Thank you, Mr. Chair. It's a pleasure to be here and to report on our progress.
I'm accompanied by two colleagues: Dr. Cecile Siewe, director general of the CanmetENERGY laboratory in Devon, Alberta; and Chris Evans, senior director in the petroleum resources branch at Natural Resources Canada.
We shared a copy of a short overview presentation, but I thought perhaps I could touch on it quickly to give you a bit of sense of what has happened since our last encounter on this topic.
With regard to the broad context and sheer importance of the oil and gas sector in the country, it is a major industry, a major driver of jobs, GDP, and exports. You have seen some of those data in the report itself, but it's worth reminding ourselves that it's 276,000 jobs around the country, so it affects a lot of people and their families. It accounts for some $100 billion in exports and 5.6% of GDP. Canada is a very large player in the global scene in the production and export of both oil and natural gas.
As we all know, the industry has faced some pretty challenging times in recent years, in particular thanks to the decline in commodity prices affecting world markets. Our industry and our people working in this industry surely felt it most directly.
Despite the short-term turmoil, the long-term future of the oil and gas industry remains quite strong, as shown in NEB reports, as well as assessments conducted by the International Energy Agency. Despite those challenging times, we've had our share of good news lately with some major project announcements, including the largest project in Canada's history, the LNG Canada project, a $40 billion project in British Columbia. This project will make Canada a prominent player in the LNG space, which as we know is a very important trend globally in energy markets, with our being the cleanest energy producer in the world. This will assist us in servicing our Asian clients, who are trying to move away from coal.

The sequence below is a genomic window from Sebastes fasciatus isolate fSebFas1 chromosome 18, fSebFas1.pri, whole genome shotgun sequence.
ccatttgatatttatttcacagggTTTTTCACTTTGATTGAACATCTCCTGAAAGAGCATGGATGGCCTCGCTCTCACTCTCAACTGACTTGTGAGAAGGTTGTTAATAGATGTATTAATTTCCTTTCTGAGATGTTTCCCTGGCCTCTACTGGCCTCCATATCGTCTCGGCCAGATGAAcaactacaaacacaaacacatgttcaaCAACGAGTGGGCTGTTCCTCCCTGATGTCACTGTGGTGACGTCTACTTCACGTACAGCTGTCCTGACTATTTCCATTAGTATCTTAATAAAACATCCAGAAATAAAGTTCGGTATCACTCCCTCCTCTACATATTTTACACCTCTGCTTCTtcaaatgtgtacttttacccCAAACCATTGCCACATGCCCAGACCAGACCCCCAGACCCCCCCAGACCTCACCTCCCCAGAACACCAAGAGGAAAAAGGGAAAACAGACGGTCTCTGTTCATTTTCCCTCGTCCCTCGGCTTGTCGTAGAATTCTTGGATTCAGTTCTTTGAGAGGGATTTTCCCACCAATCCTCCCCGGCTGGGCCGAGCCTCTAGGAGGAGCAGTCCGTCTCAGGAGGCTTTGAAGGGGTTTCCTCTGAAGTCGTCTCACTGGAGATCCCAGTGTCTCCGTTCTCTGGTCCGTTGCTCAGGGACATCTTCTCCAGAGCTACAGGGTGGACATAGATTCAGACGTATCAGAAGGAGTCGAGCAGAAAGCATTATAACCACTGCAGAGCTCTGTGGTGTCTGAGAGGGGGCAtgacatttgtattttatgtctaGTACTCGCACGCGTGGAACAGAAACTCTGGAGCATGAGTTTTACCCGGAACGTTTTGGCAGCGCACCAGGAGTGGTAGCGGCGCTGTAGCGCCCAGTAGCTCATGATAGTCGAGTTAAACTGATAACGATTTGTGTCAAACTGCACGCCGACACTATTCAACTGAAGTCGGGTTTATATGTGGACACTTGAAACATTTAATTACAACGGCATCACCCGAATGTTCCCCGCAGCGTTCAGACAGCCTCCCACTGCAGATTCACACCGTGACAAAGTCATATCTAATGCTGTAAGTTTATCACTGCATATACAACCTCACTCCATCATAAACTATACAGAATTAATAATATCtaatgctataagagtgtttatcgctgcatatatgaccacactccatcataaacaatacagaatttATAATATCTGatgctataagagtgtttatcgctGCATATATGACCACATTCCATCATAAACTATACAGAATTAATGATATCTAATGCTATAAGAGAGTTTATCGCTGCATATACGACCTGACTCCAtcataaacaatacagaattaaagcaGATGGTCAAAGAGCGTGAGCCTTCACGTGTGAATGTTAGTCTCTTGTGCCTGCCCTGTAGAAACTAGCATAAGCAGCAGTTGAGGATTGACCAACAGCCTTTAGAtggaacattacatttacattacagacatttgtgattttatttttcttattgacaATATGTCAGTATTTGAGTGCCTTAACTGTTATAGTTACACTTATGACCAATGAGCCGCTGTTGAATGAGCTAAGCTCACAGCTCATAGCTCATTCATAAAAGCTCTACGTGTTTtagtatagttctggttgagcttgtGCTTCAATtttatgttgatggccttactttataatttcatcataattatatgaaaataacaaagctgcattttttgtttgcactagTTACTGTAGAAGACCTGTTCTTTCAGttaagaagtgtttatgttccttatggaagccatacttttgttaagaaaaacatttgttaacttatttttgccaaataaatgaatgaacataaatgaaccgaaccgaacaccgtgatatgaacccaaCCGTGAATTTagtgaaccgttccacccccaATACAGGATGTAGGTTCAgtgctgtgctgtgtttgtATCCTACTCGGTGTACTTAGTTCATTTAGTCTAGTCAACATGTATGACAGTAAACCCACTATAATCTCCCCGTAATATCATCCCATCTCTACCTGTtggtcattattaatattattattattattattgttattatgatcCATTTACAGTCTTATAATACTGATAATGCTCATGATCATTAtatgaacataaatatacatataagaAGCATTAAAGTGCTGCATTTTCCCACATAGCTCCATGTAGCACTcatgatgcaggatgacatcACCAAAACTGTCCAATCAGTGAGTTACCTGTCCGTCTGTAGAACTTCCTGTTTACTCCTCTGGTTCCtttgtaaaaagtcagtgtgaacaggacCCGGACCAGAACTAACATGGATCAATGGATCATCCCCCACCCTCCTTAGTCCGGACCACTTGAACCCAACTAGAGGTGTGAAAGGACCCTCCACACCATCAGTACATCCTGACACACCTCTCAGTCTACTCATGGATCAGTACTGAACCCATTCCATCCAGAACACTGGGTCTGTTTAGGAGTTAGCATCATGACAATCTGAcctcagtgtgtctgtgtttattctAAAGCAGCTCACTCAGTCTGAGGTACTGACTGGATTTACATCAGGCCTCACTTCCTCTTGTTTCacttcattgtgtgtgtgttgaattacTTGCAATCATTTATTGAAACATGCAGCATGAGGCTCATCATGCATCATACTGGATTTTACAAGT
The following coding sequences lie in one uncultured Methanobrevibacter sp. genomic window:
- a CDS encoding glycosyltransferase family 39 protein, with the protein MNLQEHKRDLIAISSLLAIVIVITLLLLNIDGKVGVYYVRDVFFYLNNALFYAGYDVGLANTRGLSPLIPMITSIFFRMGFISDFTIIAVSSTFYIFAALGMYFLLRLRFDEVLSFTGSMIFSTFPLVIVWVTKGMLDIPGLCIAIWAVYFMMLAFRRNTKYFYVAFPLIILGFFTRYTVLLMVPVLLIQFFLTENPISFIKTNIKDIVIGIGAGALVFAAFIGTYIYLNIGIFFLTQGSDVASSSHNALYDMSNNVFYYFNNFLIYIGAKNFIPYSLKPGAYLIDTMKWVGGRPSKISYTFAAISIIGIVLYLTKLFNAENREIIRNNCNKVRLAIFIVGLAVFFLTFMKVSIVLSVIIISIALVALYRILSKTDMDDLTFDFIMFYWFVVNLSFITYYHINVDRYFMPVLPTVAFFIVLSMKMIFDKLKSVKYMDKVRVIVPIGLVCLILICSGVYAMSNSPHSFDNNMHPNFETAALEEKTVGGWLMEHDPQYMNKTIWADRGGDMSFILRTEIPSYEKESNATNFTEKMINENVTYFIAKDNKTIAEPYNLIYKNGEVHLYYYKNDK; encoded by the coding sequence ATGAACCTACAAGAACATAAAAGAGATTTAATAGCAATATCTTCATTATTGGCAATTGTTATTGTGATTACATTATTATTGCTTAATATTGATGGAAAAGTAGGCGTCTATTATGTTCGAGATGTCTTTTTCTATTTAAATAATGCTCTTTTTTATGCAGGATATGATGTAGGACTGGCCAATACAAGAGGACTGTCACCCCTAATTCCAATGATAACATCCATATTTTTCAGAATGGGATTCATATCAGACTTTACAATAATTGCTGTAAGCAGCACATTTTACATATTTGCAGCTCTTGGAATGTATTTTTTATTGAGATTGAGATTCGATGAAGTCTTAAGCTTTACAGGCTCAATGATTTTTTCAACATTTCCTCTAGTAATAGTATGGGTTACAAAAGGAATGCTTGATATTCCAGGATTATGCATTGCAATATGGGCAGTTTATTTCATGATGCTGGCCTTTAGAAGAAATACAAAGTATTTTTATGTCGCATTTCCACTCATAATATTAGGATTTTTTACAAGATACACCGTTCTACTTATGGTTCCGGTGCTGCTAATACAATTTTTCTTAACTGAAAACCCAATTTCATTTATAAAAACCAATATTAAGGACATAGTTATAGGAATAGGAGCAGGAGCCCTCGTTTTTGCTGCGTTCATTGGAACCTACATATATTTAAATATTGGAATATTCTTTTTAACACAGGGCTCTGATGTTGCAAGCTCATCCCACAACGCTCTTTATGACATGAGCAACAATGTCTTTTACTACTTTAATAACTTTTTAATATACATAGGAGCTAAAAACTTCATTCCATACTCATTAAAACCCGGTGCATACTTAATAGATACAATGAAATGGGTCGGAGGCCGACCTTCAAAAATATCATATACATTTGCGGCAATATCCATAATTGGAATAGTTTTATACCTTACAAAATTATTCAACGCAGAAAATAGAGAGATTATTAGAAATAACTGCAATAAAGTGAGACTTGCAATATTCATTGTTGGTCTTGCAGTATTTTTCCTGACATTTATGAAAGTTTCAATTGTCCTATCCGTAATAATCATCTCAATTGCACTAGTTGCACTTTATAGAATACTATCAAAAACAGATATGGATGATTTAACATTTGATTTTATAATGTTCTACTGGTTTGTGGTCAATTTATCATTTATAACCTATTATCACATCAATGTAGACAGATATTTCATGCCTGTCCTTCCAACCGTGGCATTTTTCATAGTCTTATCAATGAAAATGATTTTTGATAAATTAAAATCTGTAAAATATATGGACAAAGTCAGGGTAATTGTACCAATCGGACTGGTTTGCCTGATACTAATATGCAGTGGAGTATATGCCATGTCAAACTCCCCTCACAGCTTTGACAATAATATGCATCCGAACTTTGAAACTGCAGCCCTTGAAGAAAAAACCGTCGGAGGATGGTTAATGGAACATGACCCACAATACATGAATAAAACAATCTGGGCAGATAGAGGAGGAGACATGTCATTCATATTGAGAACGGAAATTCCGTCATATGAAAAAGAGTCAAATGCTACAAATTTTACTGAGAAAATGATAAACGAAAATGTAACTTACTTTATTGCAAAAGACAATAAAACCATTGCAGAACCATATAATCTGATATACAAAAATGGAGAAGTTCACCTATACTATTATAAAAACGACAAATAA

Another key project worth noting is in the offshore of Newfoundland and Labrador, the Hebron project, a $14 billion initiative. There are also major petrochemical projects in Alberta, which were announced in recent months. These are certainly encouraging signs.
We're coming back to the elements of the government's response to the report you produced. They are grouped around four main themes.
The first one was around intergovernmental collaboration and co-operation, the second focused on building public trust and transparency, the third was directed at engagement with indigenous people and resource development, and the fourth was on innovation in oil and gas.
I hope to cover some of this in my interim remarks, but because of time considerations, we may have to cover this during the Qs and As.